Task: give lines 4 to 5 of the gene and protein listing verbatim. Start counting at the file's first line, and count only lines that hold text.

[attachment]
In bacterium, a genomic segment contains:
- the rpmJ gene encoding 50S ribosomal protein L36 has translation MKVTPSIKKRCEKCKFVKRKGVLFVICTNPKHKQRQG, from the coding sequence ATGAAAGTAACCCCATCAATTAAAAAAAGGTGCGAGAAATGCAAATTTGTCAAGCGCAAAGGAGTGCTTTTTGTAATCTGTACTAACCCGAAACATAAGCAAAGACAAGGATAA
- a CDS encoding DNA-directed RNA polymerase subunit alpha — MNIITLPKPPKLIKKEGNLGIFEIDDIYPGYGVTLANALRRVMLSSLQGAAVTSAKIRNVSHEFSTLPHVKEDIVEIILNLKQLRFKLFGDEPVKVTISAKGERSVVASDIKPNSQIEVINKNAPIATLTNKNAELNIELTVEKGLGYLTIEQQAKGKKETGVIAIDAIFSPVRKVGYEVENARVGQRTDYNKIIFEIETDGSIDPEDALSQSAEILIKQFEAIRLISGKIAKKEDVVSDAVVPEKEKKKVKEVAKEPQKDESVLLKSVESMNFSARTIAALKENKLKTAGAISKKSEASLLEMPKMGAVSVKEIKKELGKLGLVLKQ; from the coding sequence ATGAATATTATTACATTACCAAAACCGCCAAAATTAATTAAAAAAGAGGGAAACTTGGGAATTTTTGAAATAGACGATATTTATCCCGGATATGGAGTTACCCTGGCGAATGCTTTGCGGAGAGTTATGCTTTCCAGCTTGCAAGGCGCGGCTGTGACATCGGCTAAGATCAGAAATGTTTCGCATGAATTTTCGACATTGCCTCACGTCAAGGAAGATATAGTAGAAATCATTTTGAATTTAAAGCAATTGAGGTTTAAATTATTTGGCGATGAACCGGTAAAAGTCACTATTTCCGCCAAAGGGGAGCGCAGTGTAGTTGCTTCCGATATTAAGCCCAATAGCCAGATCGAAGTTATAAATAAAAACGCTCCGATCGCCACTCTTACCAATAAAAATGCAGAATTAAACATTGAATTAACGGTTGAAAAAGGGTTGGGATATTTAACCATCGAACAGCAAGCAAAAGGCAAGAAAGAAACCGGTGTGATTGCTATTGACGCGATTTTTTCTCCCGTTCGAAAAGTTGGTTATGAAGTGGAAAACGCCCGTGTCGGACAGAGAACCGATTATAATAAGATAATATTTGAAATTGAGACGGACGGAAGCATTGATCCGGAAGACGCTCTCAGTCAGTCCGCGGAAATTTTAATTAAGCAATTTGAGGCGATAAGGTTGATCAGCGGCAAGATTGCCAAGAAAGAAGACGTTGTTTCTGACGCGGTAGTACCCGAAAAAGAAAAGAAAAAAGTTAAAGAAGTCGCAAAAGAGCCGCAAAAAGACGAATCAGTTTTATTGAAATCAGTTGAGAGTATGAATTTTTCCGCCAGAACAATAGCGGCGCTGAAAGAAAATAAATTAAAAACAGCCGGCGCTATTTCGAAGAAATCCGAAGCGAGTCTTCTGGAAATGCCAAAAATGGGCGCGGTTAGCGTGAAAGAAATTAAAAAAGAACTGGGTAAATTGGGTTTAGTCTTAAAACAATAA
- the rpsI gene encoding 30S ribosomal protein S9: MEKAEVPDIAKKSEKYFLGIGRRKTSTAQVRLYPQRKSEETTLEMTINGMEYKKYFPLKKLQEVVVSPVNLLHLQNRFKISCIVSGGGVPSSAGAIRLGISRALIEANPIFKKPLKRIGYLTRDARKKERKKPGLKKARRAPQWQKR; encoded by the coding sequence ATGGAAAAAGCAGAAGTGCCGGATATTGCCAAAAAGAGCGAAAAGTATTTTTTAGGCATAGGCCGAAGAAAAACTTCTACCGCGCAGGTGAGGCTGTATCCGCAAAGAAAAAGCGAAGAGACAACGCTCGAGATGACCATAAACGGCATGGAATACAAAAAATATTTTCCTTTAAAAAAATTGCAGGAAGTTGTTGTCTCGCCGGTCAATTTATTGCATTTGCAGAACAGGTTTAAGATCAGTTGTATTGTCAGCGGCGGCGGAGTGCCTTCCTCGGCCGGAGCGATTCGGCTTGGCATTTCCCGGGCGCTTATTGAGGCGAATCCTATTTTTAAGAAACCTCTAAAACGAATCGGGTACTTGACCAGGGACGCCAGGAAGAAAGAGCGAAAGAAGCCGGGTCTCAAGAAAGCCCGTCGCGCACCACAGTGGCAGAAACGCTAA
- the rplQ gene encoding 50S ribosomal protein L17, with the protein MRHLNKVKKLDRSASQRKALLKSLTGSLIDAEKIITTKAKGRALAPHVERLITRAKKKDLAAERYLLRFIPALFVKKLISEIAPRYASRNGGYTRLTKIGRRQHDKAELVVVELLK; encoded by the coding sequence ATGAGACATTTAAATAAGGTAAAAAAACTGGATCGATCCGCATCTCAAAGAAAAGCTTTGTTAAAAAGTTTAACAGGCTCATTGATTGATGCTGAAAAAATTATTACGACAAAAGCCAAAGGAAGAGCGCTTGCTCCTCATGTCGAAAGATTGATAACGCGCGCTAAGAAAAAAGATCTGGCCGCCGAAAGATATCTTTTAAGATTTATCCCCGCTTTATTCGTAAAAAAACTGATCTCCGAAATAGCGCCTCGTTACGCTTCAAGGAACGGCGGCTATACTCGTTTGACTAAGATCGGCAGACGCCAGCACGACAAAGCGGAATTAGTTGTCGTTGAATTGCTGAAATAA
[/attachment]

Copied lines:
- the rpsI gene encoding 30S ribosomal protein S9: MEKAEVPDIAKKSEKYFLGIGRRKTSTAQVRLYPQRKSEETTLEMTINGMEYKKYFPLKKLQEVVVSPVNLLHLQNRFKISCIVSGGGVPSSAGAIRLGISRALIEANPIFKKPLKRIGYLTRDARKKERKKPGLKKARRAPQWQKR; encoded by the coding sequence ATGGAAAAAGCAGAAGTGCCGGATATTGCCAAAAAGAGCGAAAAGTATTTTTTAGGCATAGGCCGAAGAAAAACTTCTACCGCGCAGGTGAGGCTGTATCCGCAAAGAAAAAGCGAAGAGACAACGCTCGAGATGACCATAAACGGCATGGAATACAAAAAATATTTTCCTTTAAAAAAATTGCAGGAAGTTGTTGTCTCGCCGGTCAATTTATTGCATTTGCAGAACAGGTTTAAGATCAGTTGTATTGTCAGCGGCGGCGGAGTGCCTTCCTCGGCCGGAGCGATTCGGCTTGGCATTTCCCGGGCGCTTATTGAGGCGAATCCTATTTTTAAGAAACCTCTAAAACGAATCGGGTACTTGACCAGGGACGCCAGGAAGAAAGAGCGAAAGAAGCCGGGTCTCAAGAAAGCCCGTCGCGCACCACAGTGGCAGAAACGCTAA
- the rplQ gene encoding 50S ribosomal protein L17, with the protein MRHLNKVKKLDRSASQRKALLKSLTGSLIDAEKIITTKAKGRALAPHVERLITRAKKKDLAAERYLLRFIPALFVKKLISEIAPRYASRNGGYTRLTKIGRRQHDKAELVVVELLK; encoded by the coding sequence ATGAGACATTTAAATAAGGTAAAAAAACTGGATCGATCCGCATCTCAAAGAAAAGCTTTGTTAAAAAGTTTAACAGGCTCATTGATTGATGCTGAAAAAATTATTACGACAAAAGCCAAAGGAAGAGCGCTTGCTCCTCATGTCGAAAGATTGATAACGCGCGCTAAGAAAAAAGATCTGGCCGCCGAAAGATATCTTTTAAGATTTATCCCCGCTTTATTCGTAAAAAAACTGATCTCCGAAATAGCGCCTCGTTACGCTTCAAGGAACGGCGGCTATACTCGTTTGACTAAGATCGGCAGACGCCAGCACGACAAAGCGGAATTAGTTGTCGTTGAATTGCTGAAATAA